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Dies ist mit Abstand das schwächste Vonnegut Buch. Man hat fast den Eindruck als hätte er dieses Buch unter Zwang schreiben müssen. Die Grundgeschichte ist phantasie- und lieblos (Eine zwanghaft seltsame Familie aus Midland City schiesst sich ins gesellschaftliche Aus, nur die beiden Brüder überleben eine Neutronenbombe, welche alle weiteren Bewohner der Stadt tötet.) Die gewohnten vonnegutschen Abstrusitäten und brillant schrägen Beobachtungen der Weltgeschichte und Gesellschaft fehlen fast völlig, nur hin und wieder wird ein müder Versuch unternommen, in den meisten Fällen scheitert dieser aber kläglich.

Da Vonnegut ein brillanter Autor ist schafft er es noch nicht mal in einem seiner schlechteren Werke auf nur einen gefühlten Punkt zu kommen, aber ich möchte neuen Leseren unbedingt "Breakfast of Champions", "Cat's Cradle" oder natürlich "Slaughterhouse 5" empfehlen, nach der Eingewöhnung dann "Sirens of Titan".
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am 1. April 2000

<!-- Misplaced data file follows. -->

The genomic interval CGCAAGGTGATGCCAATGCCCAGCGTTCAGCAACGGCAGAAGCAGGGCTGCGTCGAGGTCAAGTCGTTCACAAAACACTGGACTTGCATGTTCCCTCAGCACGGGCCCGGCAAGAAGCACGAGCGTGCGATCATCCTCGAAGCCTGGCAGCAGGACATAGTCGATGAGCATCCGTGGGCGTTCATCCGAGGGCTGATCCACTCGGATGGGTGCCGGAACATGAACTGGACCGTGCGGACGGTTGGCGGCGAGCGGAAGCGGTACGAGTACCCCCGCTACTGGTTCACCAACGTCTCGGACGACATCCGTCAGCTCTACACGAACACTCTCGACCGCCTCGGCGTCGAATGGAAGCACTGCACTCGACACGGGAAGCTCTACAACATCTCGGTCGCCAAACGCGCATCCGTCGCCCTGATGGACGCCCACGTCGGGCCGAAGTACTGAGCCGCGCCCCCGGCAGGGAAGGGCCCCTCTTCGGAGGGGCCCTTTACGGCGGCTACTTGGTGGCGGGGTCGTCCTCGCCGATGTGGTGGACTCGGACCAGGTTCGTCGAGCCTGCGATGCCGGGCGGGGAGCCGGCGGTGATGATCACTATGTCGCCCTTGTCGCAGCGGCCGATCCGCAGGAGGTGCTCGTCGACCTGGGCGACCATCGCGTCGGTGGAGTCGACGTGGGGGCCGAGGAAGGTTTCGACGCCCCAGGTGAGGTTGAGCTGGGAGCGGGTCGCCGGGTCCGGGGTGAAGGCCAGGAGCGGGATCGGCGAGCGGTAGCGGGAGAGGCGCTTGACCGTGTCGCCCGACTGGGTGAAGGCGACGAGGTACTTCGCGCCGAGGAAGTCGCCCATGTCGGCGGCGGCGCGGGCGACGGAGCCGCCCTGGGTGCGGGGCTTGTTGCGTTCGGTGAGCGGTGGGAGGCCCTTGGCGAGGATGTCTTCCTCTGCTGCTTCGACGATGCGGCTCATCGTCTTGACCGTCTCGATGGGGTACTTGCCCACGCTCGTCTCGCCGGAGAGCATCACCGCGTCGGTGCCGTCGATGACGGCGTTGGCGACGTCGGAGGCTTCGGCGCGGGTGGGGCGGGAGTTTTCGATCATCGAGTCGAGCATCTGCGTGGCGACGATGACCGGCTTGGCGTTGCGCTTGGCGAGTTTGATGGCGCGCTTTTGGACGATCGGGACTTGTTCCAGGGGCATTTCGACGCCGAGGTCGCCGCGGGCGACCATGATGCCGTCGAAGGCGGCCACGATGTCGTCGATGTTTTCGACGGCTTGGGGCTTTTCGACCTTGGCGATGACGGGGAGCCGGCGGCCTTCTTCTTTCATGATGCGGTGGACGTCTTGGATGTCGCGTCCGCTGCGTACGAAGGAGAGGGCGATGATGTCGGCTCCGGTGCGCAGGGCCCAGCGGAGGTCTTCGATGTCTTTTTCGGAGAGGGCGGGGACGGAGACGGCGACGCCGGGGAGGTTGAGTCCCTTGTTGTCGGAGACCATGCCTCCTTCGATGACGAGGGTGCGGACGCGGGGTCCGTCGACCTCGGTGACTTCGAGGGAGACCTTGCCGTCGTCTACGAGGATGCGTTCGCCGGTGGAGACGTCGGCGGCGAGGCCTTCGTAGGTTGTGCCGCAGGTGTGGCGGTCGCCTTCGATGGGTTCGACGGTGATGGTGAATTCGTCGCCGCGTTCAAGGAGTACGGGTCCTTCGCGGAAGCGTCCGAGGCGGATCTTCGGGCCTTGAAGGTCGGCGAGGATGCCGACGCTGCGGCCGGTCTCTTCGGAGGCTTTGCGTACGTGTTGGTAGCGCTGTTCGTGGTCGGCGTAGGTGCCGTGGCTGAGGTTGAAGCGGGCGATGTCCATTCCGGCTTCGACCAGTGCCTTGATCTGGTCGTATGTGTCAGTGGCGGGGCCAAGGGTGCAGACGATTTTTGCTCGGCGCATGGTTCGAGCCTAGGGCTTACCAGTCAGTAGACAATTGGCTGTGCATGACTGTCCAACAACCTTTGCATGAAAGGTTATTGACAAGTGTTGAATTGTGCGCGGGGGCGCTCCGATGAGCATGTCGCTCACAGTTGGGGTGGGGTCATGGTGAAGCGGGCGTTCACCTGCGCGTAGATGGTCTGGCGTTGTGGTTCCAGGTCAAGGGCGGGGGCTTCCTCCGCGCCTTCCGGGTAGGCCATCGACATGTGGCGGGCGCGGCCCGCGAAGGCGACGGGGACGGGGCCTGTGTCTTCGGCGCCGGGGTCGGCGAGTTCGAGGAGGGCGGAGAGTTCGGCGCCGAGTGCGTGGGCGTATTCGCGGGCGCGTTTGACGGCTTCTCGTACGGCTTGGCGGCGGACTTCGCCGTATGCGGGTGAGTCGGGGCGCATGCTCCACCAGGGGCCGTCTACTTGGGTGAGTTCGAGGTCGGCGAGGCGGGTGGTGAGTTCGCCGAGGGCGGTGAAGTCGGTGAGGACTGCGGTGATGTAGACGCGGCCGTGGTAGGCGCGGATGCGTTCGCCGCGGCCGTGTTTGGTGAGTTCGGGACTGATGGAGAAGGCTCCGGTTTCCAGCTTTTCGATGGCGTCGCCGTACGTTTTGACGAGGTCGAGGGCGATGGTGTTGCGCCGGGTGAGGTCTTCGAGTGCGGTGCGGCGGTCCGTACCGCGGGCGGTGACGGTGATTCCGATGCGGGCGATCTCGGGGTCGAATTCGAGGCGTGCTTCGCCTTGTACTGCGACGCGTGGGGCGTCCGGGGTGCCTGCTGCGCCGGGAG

As much as I love Kurt Vonnegut, I failed to be moved by this book. It lacks the energy needed to hold the plot together, and it was only a vague curiosity and feeling of obligation which kept me from abandoning it halfway through. Hardcore Vonnegut fans may appreciate it regardless, but for anyone else I would recommend The Sirens of Titan (my personal favorite) or one of Vonnegut's many other wonderful novels.
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am 9. März 2000
Deadeye Dick had a mix of everything, murder romance and major accident resulting in the death of hundreds of thousands of people in a typical American town. Rudy Waltz is telling the story of his life. Vonnegut is a master of suspense, not the usual cliched way, but he gives you inforamtion bit by bit that makes you want to keep reading. ofcourse any person can read this book but it takes a true reader and analyzer to UNDERSTAND this book. while i was reading this wonderful book, it got to me that today "...we're still in the dark ages; the darkages, they havent ended yet. (p240)" the book is full of twists, one of the little ones is that rudy waltz's father, otto waltz, saved hitler from death and starvation in Vienna before world war 1. "Think of that:my father could have strangeled the worst monster of the century, or simply let him starve or freaze to death. But he became his bosom buddy instead." A double murder, a neutron bomb explosion, a mysterious decapitation, just a few of the many ironical twists of this wonderful cynical look at society.
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am 22. Oktober 1998